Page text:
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Another star showing by electronics likely to upgrade Q3 GDP growth
THE predicted slowdown of Singapore's manufacturing output has not come in as sharply as economists feared for the month of September, as the electronics cluster continued to power ahead with double-digit growth.
The Economic Development Board on Thursday reported that factory production for September increased 14.6 per cent compared to a year ago, beating economists' expectations of 10 per cent in a poll by Bloomberg.
With this stronger-than-expected showing, economists say that the gross domestic product (GDP) for Q3 is likely to be upgraded from the 4.6 per cent seen in the government's recently released advanced estimates.
Economists that The Business Times spoke to expect the final Q3 GDP figure to fall between 4.7 per cent and 5.1 per cent. As a result, full-year GDP for 2017 could potentially reach 3 per cent or even higher.
Prime Minister Lee Hsien Loong mentioned earlier this month that 2017 GDP growth could be at the upper end of the government's 2-3 per cent forecast range due to a strong showing in manufacturing, which makes up a fifth of Singapore's economy.
September's factory data was a closely-watched one, as earlier exports figures showed that electronics exports for the month unexpectedly fell for the first time after 10 months of solid growth.
But doubts about September's industrial production were put to rest on Thursday as electronics proved it still had momentum, lifting overall factory growth. If the traditionally volatile biomedical sector was excluded, manufacturing output grew 16.1 per cent.
Electronics remained the star performer once again, expanding 33.2 per cent in September year-on-year. This was driven mainly by semiconductors and computer peripherals at 46.2 per cent and 25.9 per cent respectively.
However, growth within the electronics cluster was uneven. Output of the infocomms & consumer electronics segment declined 7 per cent while data storage output fell 24 per cent.
Riding on the gains of the electronics rally, the precision engineering cluster had robust growth of 15.4 per cent year-on-year. The modules & components segment, in particular, grew 24.5 per cent, on account of higher production in dies, moulds, tools, jigs & fixture, optical instruments and metal precision components.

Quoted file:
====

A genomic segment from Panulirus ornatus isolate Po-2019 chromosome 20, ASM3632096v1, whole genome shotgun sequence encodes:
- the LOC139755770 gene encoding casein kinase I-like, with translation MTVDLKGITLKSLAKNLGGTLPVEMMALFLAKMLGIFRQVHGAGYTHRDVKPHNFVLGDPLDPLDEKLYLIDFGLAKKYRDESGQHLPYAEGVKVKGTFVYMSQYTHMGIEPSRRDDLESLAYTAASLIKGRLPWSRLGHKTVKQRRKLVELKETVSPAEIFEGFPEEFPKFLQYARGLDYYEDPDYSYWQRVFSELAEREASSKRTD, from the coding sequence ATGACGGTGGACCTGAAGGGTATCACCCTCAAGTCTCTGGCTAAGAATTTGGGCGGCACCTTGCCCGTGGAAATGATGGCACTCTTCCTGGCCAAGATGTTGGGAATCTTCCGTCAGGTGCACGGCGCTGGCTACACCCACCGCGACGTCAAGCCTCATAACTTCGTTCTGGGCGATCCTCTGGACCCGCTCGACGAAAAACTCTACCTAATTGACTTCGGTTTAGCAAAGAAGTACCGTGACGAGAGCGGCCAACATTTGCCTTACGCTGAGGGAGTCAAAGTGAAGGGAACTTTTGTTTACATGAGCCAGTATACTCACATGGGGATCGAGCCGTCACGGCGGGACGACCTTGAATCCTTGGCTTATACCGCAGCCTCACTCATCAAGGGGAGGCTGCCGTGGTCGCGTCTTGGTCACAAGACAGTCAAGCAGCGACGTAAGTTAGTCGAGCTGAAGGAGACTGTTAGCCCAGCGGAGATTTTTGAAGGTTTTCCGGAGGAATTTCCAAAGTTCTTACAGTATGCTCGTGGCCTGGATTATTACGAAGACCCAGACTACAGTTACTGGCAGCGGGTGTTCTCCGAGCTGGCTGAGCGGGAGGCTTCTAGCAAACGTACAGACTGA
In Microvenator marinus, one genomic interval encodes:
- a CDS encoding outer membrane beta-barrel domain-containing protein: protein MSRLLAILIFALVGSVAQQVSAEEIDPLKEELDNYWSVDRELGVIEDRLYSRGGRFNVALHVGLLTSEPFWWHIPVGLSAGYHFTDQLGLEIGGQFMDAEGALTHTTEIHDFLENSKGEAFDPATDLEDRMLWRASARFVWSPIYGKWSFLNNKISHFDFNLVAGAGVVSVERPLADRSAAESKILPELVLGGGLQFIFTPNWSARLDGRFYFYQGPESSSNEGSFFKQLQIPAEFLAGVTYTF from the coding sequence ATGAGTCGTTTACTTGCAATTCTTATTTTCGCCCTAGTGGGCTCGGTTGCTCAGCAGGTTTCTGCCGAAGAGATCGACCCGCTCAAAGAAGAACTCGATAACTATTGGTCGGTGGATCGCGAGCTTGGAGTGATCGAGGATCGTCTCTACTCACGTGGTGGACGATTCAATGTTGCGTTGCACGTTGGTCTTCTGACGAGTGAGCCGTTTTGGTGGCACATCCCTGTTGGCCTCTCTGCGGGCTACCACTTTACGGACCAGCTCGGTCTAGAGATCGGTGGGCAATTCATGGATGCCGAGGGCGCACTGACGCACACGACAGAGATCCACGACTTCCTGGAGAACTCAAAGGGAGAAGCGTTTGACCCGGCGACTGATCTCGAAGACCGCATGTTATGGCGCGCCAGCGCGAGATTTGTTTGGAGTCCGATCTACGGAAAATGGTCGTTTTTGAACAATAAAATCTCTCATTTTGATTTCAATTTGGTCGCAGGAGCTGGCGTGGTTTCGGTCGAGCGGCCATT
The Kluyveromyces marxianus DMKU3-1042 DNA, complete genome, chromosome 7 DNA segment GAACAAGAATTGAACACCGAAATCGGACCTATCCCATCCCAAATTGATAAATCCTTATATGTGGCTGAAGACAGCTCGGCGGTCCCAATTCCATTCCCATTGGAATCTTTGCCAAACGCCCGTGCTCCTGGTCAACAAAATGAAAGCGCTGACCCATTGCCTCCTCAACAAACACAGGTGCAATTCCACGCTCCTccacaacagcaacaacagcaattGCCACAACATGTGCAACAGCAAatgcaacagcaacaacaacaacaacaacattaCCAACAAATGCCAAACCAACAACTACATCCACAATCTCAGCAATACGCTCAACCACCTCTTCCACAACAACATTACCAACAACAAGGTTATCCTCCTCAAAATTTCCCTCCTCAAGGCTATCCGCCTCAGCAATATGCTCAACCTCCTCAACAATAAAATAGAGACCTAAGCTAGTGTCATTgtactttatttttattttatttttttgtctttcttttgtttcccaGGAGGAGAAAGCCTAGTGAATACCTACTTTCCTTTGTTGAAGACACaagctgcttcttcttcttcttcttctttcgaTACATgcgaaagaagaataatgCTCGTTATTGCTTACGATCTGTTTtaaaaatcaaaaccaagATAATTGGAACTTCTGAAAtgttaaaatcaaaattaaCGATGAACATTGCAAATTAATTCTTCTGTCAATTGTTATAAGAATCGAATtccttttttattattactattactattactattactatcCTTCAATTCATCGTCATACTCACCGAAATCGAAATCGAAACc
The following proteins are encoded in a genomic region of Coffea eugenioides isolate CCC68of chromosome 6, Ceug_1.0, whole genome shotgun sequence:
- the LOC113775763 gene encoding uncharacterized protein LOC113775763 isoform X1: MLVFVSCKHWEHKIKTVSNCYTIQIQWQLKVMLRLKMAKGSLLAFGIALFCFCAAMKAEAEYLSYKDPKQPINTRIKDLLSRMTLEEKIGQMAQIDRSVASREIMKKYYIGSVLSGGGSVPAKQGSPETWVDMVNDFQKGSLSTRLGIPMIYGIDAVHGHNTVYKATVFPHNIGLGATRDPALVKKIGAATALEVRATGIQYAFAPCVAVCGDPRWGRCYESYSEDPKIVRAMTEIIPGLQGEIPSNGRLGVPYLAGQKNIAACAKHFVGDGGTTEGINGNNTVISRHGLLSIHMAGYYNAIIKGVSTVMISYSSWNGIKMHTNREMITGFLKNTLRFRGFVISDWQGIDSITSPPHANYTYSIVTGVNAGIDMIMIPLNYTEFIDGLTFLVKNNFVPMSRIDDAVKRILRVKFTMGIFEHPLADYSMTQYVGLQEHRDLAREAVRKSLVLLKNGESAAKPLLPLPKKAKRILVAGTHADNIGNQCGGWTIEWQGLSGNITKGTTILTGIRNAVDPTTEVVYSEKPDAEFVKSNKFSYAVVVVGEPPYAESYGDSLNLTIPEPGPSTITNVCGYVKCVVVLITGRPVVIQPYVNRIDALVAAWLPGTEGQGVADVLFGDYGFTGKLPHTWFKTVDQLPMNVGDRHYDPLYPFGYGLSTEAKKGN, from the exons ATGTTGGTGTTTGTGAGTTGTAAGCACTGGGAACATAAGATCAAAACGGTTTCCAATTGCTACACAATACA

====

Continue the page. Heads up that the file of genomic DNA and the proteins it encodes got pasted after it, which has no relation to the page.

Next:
Output of the chemicals cluster rose 9.5 per cent, with growth recorded in all segments, particularly the other chemicals and petroleum segments which increased by 29.5 per cent and 10.9 per cent respectively.
The biomedical manufacturing cluster's output grew 8 per cent in September, a steep moderation from its 25.5 per cent growth previously.
This was led by the medical technology segment which rose 11.5 per cent due to higher export demand for medical devices, while the pharmaceuticals segment increased 6.8 per cent with higher production of biological products.
General manufacturing expanded 4.3 per cent, on the back of the food, beverages & tobacco and miscellaneous industries segments at 8 per cent and 2.9 per cent respectively.
Transport engineering was the only cluster in September to contract, declining 10.8 per cent year-on-year, dragged down by land transport and marine & offshore engineering segments. There seems to be no relief in sight for the marine & offshore engineering sector, which recorded lower levels of rig-building, shipbuilding and repair activities.
While last month's overall factory output grew faster than expected, it was not all good news.
On a seasonally adjusted month-on-month basis, manufacturing output had decreased 0.5 per cent in September. Even after stripping out the biomedical sector, it still fell 0.1 per cent.
It also marked the second consecutive month of slower manufacturing growth.
September's growth of 14.6 per cent year-on-year was lower than August's 19.5 per cent, which was revised upwards from an earlier 19.1 per cent. It was also lower compared to July, which clocked the fastest pace of growth this year at 21.6 per cent.
Economists were mixed on whether manufacturing is expected to continue its stellar run, with some cautioning against over-optimism.
Nomura economist Brian Tan said that economic growth "remains narrowly based, boosted by the semiconductor sector with limited spillover effects on the rest of the economy, which remains broadly weak".
OCBC economist Selena Ling was more optimistic. She said: "While we anticipate some moderation in manufacturing momentum in the last quarter of 2017, partly due to the higher base last year, the manufacturing engine has clearly not stalled yet."
She added that full-year GDP growth could come in around 3.3 per cent, assuming that manufacturing growth in the last quarter "normalises from the heady 3Q17 pace back to a single-digit growth speed".
DBS economist Irvin Seah was also bullish on the electronics rally, expecting it to remain the bright spark in the medium term.
He said: "Though there have been some signs of moderation in electronics in recent months, the pace of growth has otherwise remained exceptionally strong. Any further softening in coming months will likely be attributed to base effect, seasonal factors and production capacity constraints rather than weakness in demand."